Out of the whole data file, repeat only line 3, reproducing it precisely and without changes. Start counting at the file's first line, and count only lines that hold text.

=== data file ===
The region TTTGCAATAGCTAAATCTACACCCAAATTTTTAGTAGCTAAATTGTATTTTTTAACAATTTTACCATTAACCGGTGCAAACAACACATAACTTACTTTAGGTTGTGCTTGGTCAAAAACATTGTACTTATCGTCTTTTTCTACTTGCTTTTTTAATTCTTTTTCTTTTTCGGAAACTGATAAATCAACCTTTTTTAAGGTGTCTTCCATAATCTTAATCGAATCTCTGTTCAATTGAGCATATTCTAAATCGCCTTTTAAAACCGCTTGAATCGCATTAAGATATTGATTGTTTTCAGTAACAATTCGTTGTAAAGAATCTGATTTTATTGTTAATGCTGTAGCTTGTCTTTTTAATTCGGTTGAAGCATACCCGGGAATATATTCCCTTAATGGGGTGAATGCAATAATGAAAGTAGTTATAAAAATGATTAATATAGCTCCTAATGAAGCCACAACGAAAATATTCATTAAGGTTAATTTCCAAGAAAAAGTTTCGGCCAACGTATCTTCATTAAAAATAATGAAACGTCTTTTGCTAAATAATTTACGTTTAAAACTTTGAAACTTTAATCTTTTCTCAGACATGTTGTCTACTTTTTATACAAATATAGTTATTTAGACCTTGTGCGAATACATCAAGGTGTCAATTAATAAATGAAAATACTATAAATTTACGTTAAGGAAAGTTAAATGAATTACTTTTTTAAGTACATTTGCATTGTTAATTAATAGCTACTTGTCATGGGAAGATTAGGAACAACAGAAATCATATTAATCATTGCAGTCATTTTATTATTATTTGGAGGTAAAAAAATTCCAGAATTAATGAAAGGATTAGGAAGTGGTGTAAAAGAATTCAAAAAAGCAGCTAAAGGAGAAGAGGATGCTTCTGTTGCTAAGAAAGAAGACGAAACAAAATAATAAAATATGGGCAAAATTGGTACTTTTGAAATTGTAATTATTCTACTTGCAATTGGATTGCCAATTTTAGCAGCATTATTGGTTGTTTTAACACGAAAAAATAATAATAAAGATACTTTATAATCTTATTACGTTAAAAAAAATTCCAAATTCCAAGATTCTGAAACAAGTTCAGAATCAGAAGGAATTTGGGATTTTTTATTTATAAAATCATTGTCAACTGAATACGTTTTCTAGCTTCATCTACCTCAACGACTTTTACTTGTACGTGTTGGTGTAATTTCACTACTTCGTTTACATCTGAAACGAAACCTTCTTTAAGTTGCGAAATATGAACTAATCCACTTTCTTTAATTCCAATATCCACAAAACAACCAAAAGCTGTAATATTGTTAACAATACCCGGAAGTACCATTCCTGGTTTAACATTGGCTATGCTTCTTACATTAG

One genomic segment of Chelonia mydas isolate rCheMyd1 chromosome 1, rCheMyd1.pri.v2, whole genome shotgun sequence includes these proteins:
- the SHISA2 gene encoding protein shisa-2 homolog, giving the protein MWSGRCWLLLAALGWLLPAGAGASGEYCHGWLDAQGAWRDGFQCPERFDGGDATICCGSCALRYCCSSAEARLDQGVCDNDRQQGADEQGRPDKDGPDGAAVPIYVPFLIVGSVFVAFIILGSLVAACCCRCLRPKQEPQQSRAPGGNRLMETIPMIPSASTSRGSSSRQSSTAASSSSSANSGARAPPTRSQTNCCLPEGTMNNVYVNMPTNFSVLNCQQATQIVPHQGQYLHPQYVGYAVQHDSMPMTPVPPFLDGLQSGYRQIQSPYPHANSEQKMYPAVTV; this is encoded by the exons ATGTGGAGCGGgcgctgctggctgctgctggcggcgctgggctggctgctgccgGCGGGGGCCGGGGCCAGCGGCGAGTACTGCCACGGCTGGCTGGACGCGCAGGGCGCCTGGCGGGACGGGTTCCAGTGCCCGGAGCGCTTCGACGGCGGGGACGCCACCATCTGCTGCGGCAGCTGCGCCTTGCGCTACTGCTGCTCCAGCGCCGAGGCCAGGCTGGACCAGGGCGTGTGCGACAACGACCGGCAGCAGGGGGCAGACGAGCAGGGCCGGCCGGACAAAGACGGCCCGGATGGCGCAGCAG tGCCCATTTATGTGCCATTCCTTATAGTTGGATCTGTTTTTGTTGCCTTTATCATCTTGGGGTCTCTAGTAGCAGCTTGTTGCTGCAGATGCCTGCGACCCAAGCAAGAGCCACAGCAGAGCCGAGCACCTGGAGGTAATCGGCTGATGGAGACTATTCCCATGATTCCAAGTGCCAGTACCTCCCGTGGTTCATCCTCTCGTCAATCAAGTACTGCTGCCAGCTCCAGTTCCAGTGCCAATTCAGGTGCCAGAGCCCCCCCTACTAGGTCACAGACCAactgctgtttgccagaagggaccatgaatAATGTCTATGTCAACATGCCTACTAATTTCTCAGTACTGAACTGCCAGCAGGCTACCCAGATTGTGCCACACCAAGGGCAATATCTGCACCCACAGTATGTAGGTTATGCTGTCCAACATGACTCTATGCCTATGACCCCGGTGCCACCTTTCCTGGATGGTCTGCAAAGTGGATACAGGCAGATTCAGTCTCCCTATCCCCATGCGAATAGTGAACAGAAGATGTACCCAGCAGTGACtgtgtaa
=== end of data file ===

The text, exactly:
- the SHISA2 gene encoding protein shisa-2 homolog, giving the protein MWSGRCWLLLAALGWLLPAGAGASGEYCHGWLDAQGAWRDGFQCPERFDGGDATICCGSCALRYCCSSAEARLDQGVCDNDRQQGADEQGRPDKDGPDGAAVPIYVPFLIVGSVFVAFIILGSLVAACCCRCLRPKQEPQQSRAPGGNRLMETIPMIPSASTSRGSSSRQSSTAASSSSSANSGARAPPTRSQTNCCLPEGTMNNVYVNMPTNFSVLNCQQATQIVPHQGQYLHPQYVGYAVQHDSMPMTPVPPFLDGLQSGYRQIQSPYPHANSEQKMYPAVTV; this is encoded by the exons ATGTGGAGCGGgcgctgctggctgctgctggcggcgctgggctggctgctgccgGCGGGGGCCGGGGCCAGCGGCGAGTACTGCCACGGCTGGCTGGACGCGCAGGGCGCCTGGCGGGACGGGTTCCAGTGCCCGGAGCGCTTCGACGGCGGGGACGCCACCATCTGCTGCGGCAGCTGCGCCTTGCGCTACTGCTGCTCCAGCGCCGAGGCCAGGCTGGACCAGGGCGTGTGCGACAACGACCGGCAGCAGGGGGCAGACGAGCAGGGCCGGCCGGACAAAGACGGCCCGGATGGCGCAGCAG tGCCCATTTATGTGCCATTCCTTATAGTTGGATCTGTTTTTGTTGCCTTTATCATCTTGGGGTCTCTAGTAGCAGCTTGTTGCTGCAGATGCCTGCGACCCAAGCAAGAGCCACAGCAGAGCCGAGCACCTGGAGGTAATCGGCTGATGGAGACTATTCCCATGATTCCAAGTGCCAGTACCTCCCGTGGTTCATCCTCTCGTCAATCAAGTACTGCTGCCAGCTCCAGTTCCAGTGCCAATTCAGGTGCCAGAGCCCCCCCTACTAGGTCACAGACCAactgctgtttgccagaagggaccatgaatAATGTCTATGTCAACATGCCTACTAATTTCTCAGTACTGAACTGCCAGCAGGCTACCCAGATTGTGCCACACCAAGGGCAATATCTGCACCCACAGTATGTAGGTTATGCTGTCCAACATGACTCTATGCCTATGACCCCGGTGCCACCTTTCCTGGATGGTCTGCAAAGTGGATACAGGCAGATTCAGTCTCCCTATCCCCATGCGAATAGTGAACAGAAGATGTACCCAGCAGTGACtgtgtaa